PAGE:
Though renting itself contributes to a circular economy, OWF has broken down each stage to ensure all three concepts of the circular economy are being met. If the garment being rented from OWF is brand new, it has been designed with a long-life in mind and is produced by traditional artisans from around the world using handmade and ethical practices. Other pieces may be pre-loved donations or vintage, so already part of this circular process. Then the rental process begins – the garment is sent to you, you strut your stuff and then you send it back. It is at this point where the item is cleaned sustainably and we make any necessary repairs, ensuring the garment has as long a life as possible. At the end of this cycle, if the garment is worn out, we recycle the fabrics or it gets up-cycled into a new design, thus starting the #freedomjourney all over again! We also have plans to expand our collection by collaborating with sustainable brands and collecting deadstock, stopping it from ending up in landfill. If that wasn’t enough, the security tags that come on the garments can be planted to turn into wildflowers to help save our lovely pollinators! Seriously, we have thought of everything!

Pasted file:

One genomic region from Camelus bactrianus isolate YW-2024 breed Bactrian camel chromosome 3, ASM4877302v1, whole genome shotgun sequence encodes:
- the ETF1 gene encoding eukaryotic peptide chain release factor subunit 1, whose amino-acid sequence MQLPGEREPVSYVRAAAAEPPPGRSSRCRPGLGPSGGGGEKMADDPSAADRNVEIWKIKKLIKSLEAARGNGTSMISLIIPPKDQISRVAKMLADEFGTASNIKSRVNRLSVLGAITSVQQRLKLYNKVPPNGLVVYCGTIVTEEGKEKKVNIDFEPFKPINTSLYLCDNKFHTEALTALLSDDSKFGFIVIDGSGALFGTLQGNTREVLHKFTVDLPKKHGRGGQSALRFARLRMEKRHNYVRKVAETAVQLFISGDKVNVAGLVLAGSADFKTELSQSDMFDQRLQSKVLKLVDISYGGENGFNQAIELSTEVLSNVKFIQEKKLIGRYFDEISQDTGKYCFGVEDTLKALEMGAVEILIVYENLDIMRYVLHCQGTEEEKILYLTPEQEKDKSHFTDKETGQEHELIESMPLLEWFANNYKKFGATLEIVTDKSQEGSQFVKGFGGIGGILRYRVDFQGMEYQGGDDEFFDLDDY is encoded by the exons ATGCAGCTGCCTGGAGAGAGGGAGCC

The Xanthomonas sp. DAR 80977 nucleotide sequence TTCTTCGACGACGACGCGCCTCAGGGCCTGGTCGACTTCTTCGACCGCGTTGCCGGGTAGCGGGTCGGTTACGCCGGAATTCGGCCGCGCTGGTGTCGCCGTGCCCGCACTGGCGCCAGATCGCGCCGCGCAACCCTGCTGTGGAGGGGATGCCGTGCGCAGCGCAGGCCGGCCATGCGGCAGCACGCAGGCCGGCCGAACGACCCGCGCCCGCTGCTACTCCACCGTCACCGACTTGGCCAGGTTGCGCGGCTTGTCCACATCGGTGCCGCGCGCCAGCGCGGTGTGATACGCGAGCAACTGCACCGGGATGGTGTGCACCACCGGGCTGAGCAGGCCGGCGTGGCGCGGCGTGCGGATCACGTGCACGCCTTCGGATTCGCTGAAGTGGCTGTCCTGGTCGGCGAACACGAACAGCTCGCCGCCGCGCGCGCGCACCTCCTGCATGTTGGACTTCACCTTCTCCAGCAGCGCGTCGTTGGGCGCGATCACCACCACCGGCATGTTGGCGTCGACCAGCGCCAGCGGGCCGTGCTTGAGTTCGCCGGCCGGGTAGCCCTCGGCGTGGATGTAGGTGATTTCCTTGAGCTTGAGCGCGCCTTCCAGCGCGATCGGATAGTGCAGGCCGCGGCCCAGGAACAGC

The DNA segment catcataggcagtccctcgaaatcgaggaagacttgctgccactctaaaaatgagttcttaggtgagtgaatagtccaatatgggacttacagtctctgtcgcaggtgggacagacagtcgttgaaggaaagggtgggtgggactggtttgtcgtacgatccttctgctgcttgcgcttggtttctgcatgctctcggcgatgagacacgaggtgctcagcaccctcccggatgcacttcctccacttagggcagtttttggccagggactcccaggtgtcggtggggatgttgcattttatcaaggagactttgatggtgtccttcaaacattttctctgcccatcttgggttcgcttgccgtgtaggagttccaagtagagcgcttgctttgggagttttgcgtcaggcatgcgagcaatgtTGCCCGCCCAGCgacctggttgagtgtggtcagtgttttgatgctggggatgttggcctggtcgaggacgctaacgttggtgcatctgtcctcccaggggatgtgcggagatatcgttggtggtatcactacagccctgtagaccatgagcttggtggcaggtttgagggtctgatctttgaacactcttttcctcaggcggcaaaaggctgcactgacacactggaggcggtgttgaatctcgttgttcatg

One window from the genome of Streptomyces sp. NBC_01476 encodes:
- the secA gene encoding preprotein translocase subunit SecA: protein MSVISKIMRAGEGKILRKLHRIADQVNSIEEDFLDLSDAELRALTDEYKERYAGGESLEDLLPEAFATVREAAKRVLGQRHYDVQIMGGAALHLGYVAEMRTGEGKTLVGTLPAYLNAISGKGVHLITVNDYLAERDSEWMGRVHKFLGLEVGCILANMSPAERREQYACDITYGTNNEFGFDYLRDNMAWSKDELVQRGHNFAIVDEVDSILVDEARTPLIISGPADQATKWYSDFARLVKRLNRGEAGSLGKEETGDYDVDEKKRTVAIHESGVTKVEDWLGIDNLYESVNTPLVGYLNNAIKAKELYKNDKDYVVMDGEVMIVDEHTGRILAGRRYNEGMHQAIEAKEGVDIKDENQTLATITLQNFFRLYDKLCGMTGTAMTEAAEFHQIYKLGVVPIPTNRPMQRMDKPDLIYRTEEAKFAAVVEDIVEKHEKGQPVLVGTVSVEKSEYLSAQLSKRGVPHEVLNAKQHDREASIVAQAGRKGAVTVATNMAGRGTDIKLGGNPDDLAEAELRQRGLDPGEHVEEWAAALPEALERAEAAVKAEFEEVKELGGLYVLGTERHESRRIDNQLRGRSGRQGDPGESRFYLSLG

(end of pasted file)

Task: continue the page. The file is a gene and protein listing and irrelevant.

So, as demonstrated so far, circular economies can have concrete and tangible benefits for the environment by reducing waste and prolonging product-life. But arguably the third element, the aim to regenerate nature, is what makes a circular economy so vital in the current climate crisis. In the urban landscape, we can be very detached from nature, even the nature we do have around us and have contact with is mostly human-made. By thinking and using things in a circular way, it helps make every stage of consumption intentional and bring nature back to the forefront, with the aim for society to start mirroring nature itself. I say back, because this is not a new idea. In the past we were much more in tune with the earth and connected to nature, for example, by growing our own food or making our own clothes. As things have become industrialised and products produced on a massive scale, we have lost this connection. That’s why circular economies are not just an economic model, but promote a long-term attitude change.